FORGOTTEN TRAILS: Historical articles recount Railroad Bill saga
Published 8:52 pm Wednesday, June 6, 2007
I want to remind you that I did not write this account of Railroad Bill. It was written 50 years ago by a man by the name of Edley M. Franklin. He wrote several stories for The Brewton Standard and I really enjoy reading his material. I hope you like this segment of the story.
But so far as the public knew then, or even now, the story of “Railroad Bill” begins at Bluff Springs, Fla., in the early 90s.
He was known as Bill and was of average height with a large bulging neck. He was said to be a gingerbread color. His age could have been anywhere from 30 to 40.
He was a turpentine worker, easy to get along with and minded his own business. He kept to himself most of the time, and associated very little with other people who were afraid of him. They believed him to be a superhuman because he could do so many tricks. He claimed to have spent seven years in a circus.
He could swallow whole eggs, shell and all, and spit them up with the shell still unbroken. He could walk and run on his hands and to entertain the kids around Bluff Springs with his tricks and then pass his hat for pennies and nickels.
Besides doing tricks, Bill was an expert marksman. He had a .38 Winchester rifle, which he carried with him all the time. It was very seldom that he was seen without it. Even while working in the woods he carried it with him from tree to tree. His description matches that of the Bill McCoy of Parker Springs, and no doubt he was the same person.
The state of Florida, at that time, had a $5 license to carry a repeating rifle or pistol. Bill didn't have one, and was warned by Allen Brewton, deputy sheriff of Escambia County, Fla., that he would have to get a license to carry a rifle. Each time it was mentioned to him Bill would say, “I don't think so,” or “I believe not.”
One day while he was in Bluff Springs Allen Brewton decided it was a good time to make Bill get a license or quit carrying the Winchester. Hearing what he intended to do, and wanting to see just what would happen, a few of the fellows loafing around the stores tagged along after Brewton. Two of the fellows were named Tom Boutwell and Hal Cowart.
Bill lived alone in a little shack in the turpentine quarters, and just before reaching it the party saw Bill come out and head in the opposite direction. As usual he had his Winchester.
Allen Brewton called to Bill -- telling him he had come to fix him up with a license for his rifle. Bill started walking a little faster. Brewton called to him to stop. When he didn't, Brewton, who was carrying a Winchester himself, jerked it to his shoulder and cut down on Bill but missed. Bill started running in a zigzagging fashion, darting in first one direction and then the other.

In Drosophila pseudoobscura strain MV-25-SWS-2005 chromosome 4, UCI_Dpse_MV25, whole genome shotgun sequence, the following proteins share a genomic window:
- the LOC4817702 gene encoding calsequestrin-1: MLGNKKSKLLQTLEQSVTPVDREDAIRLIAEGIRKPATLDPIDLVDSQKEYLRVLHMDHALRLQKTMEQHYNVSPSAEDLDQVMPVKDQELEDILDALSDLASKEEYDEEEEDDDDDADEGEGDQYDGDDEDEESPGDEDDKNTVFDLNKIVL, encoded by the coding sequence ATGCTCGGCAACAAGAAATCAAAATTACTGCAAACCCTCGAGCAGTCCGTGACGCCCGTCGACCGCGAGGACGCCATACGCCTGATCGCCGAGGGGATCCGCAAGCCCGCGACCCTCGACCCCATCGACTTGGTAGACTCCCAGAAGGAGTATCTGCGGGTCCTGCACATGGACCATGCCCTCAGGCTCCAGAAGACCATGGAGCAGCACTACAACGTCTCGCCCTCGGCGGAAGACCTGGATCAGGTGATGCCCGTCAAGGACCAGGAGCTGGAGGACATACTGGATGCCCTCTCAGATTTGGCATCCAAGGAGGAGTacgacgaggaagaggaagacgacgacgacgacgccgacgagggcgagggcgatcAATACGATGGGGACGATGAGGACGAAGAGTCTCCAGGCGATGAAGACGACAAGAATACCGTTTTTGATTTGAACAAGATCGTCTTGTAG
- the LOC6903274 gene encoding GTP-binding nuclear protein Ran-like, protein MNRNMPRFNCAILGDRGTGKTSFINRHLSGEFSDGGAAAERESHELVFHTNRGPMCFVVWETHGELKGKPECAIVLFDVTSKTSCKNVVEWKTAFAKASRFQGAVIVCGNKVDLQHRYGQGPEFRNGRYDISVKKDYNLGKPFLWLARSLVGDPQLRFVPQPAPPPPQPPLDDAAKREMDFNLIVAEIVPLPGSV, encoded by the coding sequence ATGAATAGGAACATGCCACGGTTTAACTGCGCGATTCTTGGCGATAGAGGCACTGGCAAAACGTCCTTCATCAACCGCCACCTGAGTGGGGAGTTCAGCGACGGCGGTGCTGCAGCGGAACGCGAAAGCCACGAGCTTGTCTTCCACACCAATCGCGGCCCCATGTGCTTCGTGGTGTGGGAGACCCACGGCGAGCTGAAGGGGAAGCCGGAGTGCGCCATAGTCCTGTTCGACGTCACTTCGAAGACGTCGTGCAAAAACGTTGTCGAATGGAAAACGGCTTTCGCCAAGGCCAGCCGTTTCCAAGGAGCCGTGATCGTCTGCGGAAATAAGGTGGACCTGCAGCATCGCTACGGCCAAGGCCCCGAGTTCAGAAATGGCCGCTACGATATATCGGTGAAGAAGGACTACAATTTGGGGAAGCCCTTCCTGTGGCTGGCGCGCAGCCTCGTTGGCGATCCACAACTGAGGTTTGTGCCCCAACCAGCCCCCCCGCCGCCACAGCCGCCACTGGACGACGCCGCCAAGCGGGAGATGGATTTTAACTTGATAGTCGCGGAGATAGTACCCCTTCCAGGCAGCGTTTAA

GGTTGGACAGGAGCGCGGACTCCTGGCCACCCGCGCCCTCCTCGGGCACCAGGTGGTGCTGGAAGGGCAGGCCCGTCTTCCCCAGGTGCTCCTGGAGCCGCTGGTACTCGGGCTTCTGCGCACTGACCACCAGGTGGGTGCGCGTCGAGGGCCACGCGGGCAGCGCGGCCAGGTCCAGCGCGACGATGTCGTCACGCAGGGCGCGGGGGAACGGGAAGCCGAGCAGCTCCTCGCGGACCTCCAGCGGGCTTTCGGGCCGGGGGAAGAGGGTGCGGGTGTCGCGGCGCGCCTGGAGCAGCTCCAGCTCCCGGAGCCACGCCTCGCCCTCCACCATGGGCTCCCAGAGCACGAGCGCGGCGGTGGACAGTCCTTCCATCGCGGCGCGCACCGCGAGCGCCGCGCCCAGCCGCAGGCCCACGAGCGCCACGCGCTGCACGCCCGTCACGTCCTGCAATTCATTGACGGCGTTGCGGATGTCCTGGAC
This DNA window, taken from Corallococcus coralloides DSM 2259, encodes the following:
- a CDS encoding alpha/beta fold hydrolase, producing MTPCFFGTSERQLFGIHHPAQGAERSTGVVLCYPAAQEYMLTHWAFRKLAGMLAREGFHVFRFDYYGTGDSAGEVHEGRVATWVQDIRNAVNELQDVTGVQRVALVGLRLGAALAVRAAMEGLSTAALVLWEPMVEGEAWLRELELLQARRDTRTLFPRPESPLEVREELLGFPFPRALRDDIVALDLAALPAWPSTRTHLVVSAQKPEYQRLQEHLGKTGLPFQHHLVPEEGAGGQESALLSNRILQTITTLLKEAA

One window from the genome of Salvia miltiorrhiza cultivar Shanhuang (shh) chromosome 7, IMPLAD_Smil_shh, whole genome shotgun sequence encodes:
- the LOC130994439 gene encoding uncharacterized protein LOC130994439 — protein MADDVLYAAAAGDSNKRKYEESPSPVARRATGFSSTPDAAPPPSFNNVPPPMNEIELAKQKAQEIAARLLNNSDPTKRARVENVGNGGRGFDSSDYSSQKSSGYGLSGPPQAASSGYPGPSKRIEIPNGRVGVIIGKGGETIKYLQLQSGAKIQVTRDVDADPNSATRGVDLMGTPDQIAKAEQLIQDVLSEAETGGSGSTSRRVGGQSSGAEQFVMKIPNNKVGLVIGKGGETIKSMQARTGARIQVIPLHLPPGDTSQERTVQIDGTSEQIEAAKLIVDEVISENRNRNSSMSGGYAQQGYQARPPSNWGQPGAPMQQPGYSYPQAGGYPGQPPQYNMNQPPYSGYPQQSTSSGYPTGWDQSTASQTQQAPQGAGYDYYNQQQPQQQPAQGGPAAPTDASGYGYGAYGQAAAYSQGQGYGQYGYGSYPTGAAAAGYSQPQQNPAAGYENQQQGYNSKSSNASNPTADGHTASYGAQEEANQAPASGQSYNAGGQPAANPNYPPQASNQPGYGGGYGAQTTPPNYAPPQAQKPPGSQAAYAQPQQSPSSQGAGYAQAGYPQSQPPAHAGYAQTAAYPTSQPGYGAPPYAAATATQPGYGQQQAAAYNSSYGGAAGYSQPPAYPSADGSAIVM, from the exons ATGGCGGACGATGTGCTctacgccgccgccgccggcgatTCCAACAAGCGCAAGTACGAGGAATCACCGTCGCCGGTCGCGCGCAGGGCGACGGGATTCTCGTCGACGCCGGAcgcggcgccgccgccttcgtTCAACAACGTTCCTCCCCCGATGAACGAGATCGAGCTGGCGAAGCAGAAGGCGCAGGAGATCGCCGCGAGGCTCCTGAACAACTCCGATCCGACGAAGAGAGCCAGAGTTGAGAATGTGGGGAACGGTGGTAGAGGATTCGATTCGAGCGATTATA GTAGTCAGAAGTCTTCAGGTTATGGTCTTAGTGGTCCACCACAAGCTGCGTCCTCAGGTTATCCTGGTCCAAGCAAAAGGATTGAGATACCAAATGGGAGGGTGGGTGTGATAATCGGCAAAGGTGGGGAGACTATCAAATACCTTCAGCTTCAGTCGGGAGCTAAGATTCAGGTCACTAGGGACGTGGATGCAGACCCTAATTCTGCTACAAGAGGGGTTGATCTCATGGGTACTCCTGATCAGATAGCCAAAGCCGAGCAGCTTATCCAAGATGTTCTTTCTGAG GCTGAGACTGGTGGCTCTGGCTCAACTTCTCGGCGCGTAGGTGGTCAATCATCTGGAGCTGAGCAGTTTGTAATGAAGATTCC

The fellows with Brewton had guns and they all started throwing lead at Bill. When he got several hundred yards away, Bill suddenly whirled around and began throwing lead back at them. For a little the lead flew thick and fast with both sides ducking and dodging.
Suddenly Bill made a break for the swamp and got away, but not before one of his bullets clipped the ear of one of the men with Brewton. From that day on Bill was a wanted man. It was the beginning of the most famous manhunt ever to take place in this section.
After the gun battle with Deputy Sheriff Allen Brewton, it was generally thought Bill McCoy would leave the country for good, but he continued to hang out and hide out in and around Bluff Springs, but was careful to keep out of the way of the law. When it got too hot for him he would skip out to other parts.
Suddenly along the railroad at points north of Mobile and south of Flomaton to Pensacola, freight cars of merchandise were broken into and parts of it stolen. From the vicinity of these robberies would come reports that someone had seen Bill McCoy or a man of his description around there prior to the robbery. His name was quickly linked to these robberies. Someone shouted he was the robber. Others got the same idea. Someone gave him the title of “Railroad Bill.” The L&N Railroad decided “Railroad Bill” had to be put either in prison or boothill, and hired a flock of detectives to see that he got there.
Up until the freight car robberies, only the state of Alabama wanted part of it. Both sides made it hot for Bill but he always managed to stay three jumps ahead of them and their bloodhounds, which they used to trail him.
As far as it is known, the first man “Railroad Bill” ever killed was a man by the name of John A. Stewart, a posseman from Bay Minette. It seems Stewart and some others cornered Bill in a barn but he shot his way out, killing Stewart and getting away.”
I will continue with this account next week.
I haven't said anything about the book “Heritage of Escambia County” because copies were not too plentiful. I called the publisher last week to let them know that all copies had been sold. I was informed that there were a few more copies at the publisher's and they are sending me some more. I don't know exactly how many, but if you want to get your copy, let me know. The cost, tax and all, is $64.80.
I certainly hope that you are enjoying the reprinting of the old articles in this space. We have had a lot of comments on the information that we have printed here over the past couple of weeks.
If you have a story idea or some historical information you'd like to share with me, I'd certainly like to hear from you. You can give me a call at 867-4876, drop by the office at 407 St. Nicholas Avenue in Brewton or send me an email at firstname.lastname@example.org.
Until next week, Happy Hunting!